Combination of Meniscus Allograft Transplantation and Repair of Articular Cartilage May Slow the Progression of Arthritis in the Knee

Stone Research Foundation Publishes Study Results in The British Journal of Bone & Joint Surgery, Showing a 9.9 Year Survival Rate. Success of Less Invasive Procedures for Knee Damage Could Help Lower Skyrocketing Instances of Knee Replacement Surgery

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The goal of biologic knee repair, according to Dr. Stone, is to avoid or forestall knee replacement surgery.

San Francisco, CA (PRWEB) July 7, 2010

Biologic knee repair, rather than bionic (artificial) replacement, may slow the progression of arthritis without limiting the option for future arthroplasty, according to a study by Kevin R. Stone, MD, chairman, the Stone Research Foundation in this month’s issue of The British Journal of Bone & Joint Surgery. These research results could have significant impact on the long-term feasibility of artificial knee replacement - the number of artificial joint replacement surgeries is predicted to increase to 3.4 million by 2030, with proportionate increases in cost. The goal of biologic knee repair, according to Dr. Stone, is to avoid or forestall knee replacement surgery.

The report is based on a study of 119 meniscal allograft transplantations performed concurrently with articular cartilage repair in 115 patients with severe articular cartilage damage. The Kaplan-Meier estimated mean survival time for the whole series was 9.9 years. Loss of the meniscus generates increased forces on the articular cartilage of the knee and other joint structures and increases the risk of the development of arthritis. The appropriate treatment for loss of the meniscus with unicompartmental arthritis remains controversial, with treatments including osteotomy, unicompartmental (UKR) or total knee replacement. The study was approved by an independent Institutional Review Board. The study abstract is available via The British Journal of Bone & Joint Surgery.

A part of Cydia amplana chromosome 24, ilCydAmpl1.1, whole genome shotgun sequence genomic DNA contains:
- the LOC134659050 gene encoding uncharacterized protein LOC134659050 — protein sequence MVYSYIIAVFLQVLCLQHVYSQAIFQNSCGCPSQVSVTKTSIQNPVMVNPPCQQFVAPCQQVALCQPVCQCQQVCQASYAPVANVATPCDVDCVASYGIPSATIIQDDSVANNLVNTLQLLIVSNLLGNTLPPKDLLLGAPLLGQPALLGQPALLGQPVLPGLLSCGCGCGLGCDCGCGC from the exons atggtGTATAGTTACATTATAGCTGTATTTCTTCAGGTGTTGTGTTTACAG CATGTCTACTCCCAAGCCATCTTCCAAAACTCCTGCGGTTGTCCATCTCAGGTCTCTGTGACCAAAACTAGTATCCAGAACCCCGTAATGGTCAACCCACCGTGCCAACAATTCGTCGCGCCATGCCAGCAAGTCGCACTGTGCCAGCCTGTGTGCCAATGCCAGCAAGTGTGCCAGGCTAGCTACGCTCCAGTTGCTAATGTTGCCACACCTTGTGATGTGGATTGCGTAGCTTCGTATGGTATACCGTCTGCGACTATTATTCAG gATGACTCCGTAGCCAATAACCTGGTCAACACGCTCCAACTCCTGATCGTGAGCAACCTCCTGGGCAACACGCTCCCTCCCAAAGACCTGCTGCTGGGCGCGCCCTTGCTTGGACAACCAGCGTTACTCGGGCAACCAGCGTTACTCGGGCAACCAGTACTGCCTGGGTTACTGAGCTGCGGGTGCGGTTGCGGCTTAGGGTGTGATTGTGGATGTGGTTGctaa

Co-authors of the study with Dr. Stone are Ann W. Walgenbach, RNNP; Wendy Adelson, MS; Jonathan Pelsis, MHP; and Tom Turek of The Stone Research Foundation, San Francisco.

About The Stone Research Foundation:
The Stone Research Foundation is an independent, public, non-profit research institute based in San Francisco. Its mission is to research and develop ways to prevent, treat, and reverse arthritis and joint injuries. More info is available at http://www.stoneresearch.org.

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PDF - Journal of Bone & Joint Surgery

PDF of the study abstract from the British Journal of Bone & Joint Surgery